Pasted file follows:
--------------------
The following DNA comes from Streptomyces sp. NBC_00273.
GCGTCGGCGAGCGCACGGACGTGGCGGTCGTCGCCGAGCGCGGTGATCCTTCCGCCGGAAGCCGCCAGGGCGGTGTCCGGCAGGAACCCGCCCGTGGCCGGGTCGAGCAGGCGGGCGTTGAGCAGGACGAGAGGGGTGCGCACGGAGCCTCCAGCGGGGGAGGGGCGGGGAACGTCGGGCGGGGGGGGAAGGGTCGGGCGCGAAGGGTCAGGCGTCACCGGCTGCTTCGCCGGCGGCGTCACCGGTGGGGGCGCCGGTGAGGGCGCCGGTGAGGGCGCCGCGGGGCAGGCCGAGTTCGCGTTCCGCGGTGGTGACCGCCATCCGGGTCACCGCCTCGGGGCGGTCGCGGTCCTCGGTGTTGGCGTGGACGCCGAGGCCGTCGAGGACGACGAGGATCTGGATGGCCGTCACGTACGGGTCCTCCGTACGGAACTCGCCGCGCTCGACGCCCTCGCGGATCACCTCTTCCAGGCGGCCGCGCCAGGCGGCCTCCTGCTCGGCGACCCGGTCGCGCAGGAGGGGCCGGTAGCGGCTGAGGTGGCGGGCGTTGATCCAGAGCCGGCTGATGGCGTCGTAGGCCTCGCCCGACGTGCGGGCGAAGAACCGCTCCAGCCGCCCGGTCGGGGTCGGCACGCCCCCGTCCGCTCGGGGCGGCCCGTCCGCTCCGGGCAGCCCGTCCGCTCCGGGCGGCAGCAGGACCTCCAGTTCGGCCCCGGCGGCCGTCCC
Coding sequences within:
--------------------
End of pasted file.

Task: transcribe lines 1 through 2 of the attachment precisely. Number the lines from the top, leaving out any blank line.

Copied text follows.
The following DNA comes from Streptomyces sp. NBC_00273.
GCGTCGGCGAGCGCACGGACGTGGCGGTCGTCGCCGAGCGCGGTGATCCTTCCGCCGGAAGCCGCCAGGGCGGTGTCCGGCAGGAACCCGCCCGTGGCCGGGTCGAGCAGGCGGGCGTTGAGCAGGACGAGAGGGGTGCGCACGGAGCCTCCAGCGGGGGAGGGGCGGGGAACGTCGGGCGGGGGGGGAAGGGTCGGGCGCGAAGGGTCAGGCGTCACCGGCTGCTTCGCCGGCGGCGTCACCGGTGGGGGCGCCGGTGAGGGCGCCGGTGAGGGCGCCGCGGGGCAGGCCGAGTTCGCGTTCCGCGGTGGTGACCGCCATCCGGGTCACCGCCTCGGGGCGGTCGCGGTCCTCGGTGTTGGCGTGGACGCCGAGGCCGTCGAGGACGACGAGGATCTGGATGGCCGTCACGTACGGGTCCTCCGTACGGAACTCGCCGCGCTCGACGCCCTCGCGGATCACCTCTTCCAGGCGGCCGCGCCAGGCGGCCTCCTGCTCGGCGACCCGGTCGCGCAGGAGGGGCCGGTAGCGGCTGAGGTGGCGGGCGTTGATCCAGAGCCGGCTGATGGCGTCGTAGGCCTCGCCCGACGTGCGGGCGAAGAACCGCTCCAGCCGCCCGGTCGGGGTCGGCACGCCCCCGTCCGCTCGGGGCGGCCCGTCCGCTCCGGGCAGCCCGTCCGCTCCGGGCGGCAGCAGGACCTCCAGTTCGGCCCCGGCGGCCGTCCC